Gilliam, Thomas 0 ........
Jones, Dave Clifton .......
Lambert, Harold 0. .......
Lanier, Frank P. ..........
Maddox, John Robert .... .
Makowski, Edwin Adolph ..
M ays, Jack .'. ... .......
McCall, Murrell G ..... ....
McLean, Malcolm E. ......
Minor, Francis J .........
Montgomery, Chester ......
Moore, Douglas T. ........
Moseley, Oscar C ........
North, Leavy T. Jr. : .......
Oskin, Stanley J .........
Patterson, James M .......
Petteway, Roy H ..........
Pringle, J.P. ............
Smith, Halcott L .........
Southerland, W. Edgar . . .
Stanton, Arthur Lemmie . .
Taylor, Jessie J. ...........
Taylor, John S. ............
Taylor, Marquis B ........
Tew, Charles R. ..........
White, William S ........ .
Wingate, Andrew J .......
W itt, Leslie B. ...........


S. . . . . . . ..... Arm y
. . . . . . . . . A rm y
. . . . . . . ..... Army
.... . . . . . ..... Arm y


. . . . . .Army
S .Army
............Army
...........Army
..... .. . .Army

r. . . my
. . . . . Army
. . . ..... .Army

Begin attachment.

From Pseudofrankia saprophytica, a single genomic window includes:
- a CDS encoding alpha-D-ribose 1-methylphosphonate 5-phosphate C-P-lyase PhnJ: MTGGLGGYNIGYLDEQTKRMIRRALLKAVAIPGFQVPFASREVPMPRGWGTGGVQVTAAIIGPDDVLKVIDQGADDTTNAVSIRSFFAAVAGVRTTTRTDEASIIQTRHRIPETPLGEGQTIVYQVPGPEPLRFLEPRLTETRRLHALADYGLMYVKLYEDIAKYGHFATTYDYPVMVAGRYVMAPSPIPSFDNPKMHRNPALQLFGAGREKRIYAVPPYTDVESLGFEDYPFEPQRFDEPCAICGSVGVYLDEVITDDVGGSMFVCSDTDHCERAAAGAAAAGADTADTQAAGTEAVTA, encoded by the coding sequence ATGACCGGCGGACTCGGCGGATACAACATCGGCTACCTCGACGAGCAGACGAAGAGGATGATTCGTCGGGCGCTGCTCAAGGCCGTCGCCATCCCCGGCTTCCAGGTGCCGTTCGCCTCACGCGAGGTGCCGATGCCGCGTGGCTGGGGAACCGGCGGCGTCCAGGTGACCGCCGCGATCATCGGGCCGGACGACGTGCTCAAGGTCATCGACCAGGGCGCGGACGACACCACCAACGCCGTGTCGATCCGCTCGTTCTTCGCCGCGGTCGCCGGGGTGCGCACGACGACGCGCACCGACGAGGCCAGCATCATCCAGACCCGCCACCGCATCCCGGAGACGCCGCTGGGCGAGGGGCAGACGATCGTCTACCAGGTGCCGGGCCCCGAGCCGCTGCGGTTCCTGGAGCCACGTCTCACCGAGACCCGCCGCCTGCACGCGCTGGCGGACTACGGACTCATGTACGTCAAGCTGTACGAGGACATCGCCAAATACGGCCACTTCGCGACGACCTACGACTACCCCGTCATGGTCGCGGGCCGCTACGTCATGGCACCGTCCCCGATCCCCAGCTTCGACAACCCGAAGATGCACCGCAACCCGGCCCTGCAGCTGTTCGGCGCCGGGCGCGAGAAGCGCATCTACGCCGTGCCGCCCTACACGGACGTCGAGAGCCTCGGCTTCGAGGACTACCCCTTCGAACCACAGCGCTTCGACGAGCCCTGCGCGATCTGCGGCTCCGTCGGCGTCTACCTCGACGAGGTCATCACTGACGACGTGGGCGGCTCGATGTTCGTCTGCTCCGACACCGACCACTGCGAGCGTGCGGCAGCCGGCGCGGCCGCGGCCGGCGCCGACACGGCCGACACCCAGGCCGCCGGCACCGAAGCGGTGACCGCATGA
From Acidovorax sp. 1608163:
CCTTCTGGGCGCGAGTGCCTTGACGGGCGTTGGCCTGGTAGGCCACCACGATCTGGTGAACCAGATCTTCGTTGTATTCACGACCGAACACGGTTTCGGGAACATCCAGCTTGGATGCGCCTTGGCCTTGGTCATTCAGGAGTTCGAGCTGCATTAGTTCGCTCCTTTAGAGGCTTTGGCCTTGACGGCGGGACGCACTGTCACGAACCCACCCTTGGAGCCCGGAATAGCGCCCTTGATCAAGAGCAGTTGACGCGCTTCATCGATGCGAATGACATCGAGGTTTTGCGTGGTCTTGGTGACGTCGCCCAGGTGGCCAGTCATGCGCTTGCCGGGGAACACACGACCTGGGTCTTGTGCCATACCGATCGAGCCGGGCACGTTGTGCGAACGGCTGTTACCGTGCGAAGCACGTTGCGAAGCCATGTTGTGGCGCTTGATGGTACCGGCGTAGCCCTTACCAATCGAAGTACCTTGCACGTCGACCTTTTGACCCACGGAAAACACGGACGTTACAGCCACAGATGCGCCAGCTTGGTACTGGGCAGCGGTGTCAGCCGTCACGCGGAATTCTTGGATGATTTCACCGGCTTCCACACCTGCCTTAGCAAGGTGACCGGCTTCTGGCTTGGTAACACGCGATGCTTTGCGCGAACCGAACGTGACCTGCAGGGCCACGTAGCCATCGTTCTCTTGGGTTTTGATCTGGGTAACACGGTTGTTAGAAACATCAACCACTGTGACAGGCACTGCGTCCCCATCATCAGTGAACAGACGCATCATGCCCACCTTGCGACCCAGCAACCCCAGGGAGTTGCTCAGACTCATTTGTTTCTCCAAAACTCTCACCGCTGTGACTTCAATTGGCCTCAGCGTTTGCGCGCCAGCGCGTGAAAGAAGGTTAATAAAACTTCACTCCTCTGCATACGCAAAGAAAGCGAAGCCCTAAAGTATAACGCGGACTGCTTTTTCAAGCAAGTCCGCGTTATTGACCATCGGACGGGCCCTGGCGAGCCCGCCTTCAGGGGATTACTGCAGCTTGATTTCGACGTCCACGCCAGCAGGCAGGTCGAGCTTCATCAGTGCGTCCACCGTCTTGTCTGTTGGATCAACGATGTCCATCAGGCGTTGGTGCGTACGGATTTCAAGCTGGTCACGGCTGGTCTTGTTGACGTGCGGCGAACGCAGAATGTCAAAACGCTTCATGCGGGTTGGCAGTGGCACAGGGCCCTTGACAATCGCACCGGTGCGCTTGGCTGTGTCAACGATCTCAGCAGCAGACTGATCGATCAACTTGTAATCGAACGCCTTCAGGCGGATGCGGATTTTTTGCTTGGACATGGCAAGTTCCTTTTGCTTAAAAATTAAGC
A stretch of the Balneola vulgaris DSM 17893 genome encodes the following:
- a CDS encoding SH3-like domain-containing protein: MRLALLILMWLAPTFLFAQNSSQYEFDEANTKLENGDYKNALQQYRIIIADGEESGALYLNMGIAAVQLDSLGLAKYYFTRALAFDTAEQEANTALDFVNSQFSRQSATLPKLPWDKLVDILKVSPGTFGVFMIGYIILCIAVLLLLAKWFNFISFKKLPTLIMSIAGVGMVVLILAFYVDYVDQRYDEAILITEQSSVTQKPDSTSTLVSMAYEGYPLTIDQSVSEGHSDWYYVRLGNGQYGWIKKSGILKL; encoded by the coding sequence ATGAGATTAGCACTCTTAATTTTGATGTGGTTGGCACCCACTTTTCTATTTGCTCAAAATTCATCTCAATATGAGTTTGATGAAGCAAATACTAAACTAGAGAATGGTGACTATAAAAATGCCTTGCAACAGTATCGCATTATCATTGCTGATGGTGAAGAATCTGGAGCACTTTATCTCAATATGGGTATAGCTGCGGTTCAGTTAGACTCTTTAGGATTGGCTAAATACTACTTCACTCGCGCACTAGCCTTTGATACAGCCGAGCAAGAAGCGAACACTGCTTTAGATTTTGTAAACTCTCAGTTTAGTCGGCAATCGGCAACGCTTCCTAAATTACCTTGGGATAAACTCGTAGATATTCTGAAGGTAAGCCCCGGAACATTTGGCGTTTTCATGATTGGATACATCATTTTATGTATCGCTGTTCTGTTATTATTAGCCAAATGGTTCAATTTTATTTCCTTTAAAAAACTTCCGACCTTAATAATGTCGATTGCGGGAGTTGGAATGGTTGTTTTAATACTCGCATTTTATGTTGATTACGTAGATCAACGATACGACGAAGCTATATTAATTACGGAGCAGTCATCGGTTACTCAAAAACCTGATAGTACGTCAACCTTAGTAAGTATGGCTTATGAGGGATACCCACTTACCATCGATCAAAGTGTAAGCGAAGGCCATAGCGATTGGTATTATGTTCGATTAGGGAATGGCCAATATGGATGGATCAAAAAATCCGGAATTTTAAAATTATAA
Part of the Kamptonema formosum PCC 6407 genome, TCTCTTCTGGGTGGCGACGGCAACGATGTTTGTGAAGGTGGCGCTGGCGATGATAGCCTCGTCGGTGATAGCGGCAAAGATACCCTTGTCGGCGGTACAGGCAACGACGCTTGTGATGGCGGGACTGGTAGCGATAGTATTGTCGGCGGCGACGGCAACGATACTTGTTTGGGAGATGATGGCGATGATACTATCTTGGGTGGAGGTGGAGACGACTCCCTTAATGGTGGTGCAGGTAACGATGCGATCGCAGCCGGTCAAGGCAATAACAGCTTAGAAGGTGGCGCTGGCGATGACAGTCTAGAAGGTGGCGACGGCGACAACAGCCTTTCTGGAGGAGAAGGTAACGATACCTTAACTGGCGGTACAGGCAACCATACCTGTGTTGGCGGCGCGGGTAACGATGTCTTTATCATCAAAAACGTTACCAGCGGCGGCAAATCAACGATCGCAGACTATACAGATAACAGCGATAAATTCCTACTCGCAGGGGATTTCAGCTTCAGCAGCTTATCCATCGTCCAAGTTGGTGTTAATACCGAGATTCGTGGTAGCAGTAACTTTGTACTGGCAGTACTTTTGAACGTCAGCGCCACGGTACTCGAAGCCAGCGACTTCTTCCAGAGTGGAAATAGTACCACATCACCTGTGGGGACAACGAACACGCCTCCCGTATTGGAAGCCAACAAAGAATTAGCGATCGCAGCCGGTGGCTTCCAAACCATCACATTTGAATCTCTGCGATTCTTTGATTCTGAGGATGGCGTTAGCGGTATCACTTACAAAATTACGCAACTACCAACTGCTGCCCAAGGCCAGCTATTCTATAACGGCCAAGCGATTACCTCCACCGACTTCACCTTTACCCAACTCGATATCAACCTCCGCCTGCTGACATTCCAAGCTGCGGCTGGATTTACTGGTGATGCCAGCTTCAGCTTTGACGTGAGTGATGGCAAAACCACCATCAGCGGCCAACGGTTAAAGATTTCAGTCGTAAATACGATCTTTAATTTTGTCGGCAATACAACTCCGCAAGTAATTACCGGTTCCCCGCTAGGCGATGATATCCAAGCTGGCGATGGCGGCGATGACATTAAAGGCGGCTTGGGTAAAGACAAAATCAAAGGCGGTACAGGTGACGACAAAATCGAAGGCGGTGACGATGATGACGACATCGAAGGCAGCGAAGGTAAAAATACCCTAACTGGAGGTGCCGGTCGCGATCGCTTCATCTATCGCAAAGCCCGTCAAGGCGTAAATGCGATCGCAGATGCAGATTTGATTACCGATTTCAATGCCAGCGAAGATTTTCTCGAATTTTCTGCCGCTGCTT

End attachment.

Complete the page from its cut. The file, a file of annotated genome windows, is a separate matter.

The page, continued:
..Army
.......... .Army
. . . . . .Army
. . . . . .Army


. .. ........... Arm y


, .Army
. .Army
. .Army
. .Marine
. .Army
. .Marine
. .Navy
. .Army
. .Army
. .Army
. .Army
. .Navy
. .Navy


. . . . Army
. . . . Navy
. . . . Navy
.. .. .Army
. . ... .Army
. . . . Navy
........Navy
. .... Army
. . . Army
. . . . Army
. . . . Army
.........Navy
. ........Army
.........Army
. ........Army
. . . . .Navy
......... Army
.........Army
. . . . .Army
. . . . .Army
. . . . .Navy
......... Army
......... Army
. . . . .Army
......... Army
. . . . Army
. . . .Army
......... Army


KOREAN CONFLICT
Barefoot, Elmer G ..........
Howze, Orville C .........
Ryan, Jim J...............

VIETNAM WAR
Adams, Tim B ...........
Boatwright, Raymond L . .
Carter, Terrel Elbert ........
Dickey, Charles C. Jr........
Fulford, Varl E ...........
Long, Charles Edward ......
Long, Warren L ............
M eans, Johnny ............
Pendley, Robert Glenn ......
Rickels, Frederick Dale . . .
Shaw, Roy E. Jr ............


. .Army
. .Army
..Army


. .Marine
. .Army
. .Navy
. .Army
. .Army
. .Navy
. .USAF
. .Marine
. .Army
. .Marine
. .Army


I


. . . . . ..






November 13, 2008, The Herald-Advocate 7A